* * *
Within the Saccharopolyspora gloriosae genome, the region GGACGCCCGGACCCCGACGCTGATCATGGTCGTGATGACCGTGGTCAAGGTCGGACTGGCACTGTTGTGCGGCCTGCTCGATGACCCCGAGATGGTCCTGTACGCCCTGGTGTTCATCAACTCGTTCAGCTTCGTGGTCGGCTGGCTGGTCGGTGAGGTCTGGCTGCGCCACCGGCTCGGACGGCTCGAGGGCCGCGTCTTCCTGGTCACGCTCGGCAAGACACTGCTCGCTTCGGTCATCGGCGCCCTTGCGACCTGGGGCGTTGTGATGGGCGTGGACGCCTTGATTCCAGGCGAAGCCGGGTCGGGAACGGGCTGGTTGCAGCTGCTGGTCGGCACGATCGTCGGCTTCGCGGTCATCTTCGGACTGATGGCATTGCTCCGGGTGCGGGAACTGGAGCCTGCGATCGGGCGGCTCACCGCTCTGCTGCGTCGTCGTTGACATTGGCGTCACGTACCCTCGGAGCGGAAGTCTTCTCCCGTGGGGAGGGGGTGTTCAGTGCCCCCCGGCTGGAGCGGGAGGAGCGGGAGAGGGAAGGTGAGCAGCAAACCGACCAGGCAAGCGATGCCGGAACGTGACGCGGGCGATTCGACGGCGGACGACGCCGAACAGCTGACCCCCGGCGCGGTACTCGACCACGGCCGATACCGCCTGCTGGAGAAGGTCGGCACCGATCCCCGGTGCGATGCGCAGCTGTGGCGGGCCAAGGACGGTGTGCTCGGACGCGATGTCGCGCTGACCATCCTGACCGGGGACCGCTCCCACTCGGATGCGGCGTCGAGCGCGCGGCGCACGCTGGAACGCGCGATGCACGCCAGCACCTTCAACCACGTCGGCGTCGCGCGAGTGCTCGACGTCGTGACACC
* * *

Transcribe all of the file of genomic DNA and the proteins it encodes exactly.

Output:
Within the Saccharopolyspora gloriosae genome, the region GGACGCCCGGACCCCGACGCTGATCATGGTCGTGATGACCGTGGTCAAGGTCGGACTGGCACTGTTGTGCGGCCTGCTCGATGACCCCGAGATGGTCCTGTACGCCCTGGTGTTCATCAACTCGTTCAGCTTCGTGGTCGGCTGGCTGGTCGGTGAGGTCTGGCTGCGCCACCGGCTCGGACGGCTCGAGGGCCGCGTCTTCCTGGTCACGCTCGGCAAGACACTGCTCGCTTCGGTCATCGGCGCCCTTGCGACCTGGGGCGTTGTGATGGGCGTGGACGCCTTGATTCCAGGCGAAGCCGGGTCGGGAACGGGCTGGTTGCAGCTGCTGGTCGGCACGATCGTCGGCTTCGCGGTCATCTTCGGACTGATGGCATTGCTCCGGGTGCGGGAACTGGAGCCTGCGATCGGGCGGCTCACCGCTCTGCTGCGTCGTCGTTGACATTGGCGTCACGTACCCTCGGAGCGGAAGTCTTCTCCCGTGGGGAGGGGGTGTTCAGTGCCCCCCGGCTGGAGCGGGAGGAGCGGGAGAGGGAAGGTGAGCAGCAAACCGACCAGGCAAGCGATGCCGGAACGTGACGCGGGCGATTCGACGGCGGACGACGCCGAACAGCTGACCCCCGGCGCGGTACTCGACCACGGCCGATACCGCCTGCTGGAGAAGGTCGGCACCGATCCCCGGTGCGATGCGCAGCTGTGGCGGGCCAAGGACGGTGTGCTCGGACGCGATGTCGCGCTGACCATCCTGACCGGGGACCGCTCCCACTCGGATGCGGCGTCGAGCGCGCGGCGCACGCTGGAACGCGCGATGCACGCCAGCACCTTCAACCACGTCGGCGTCGCGCGAGTGCTCGACGTCGTGACACC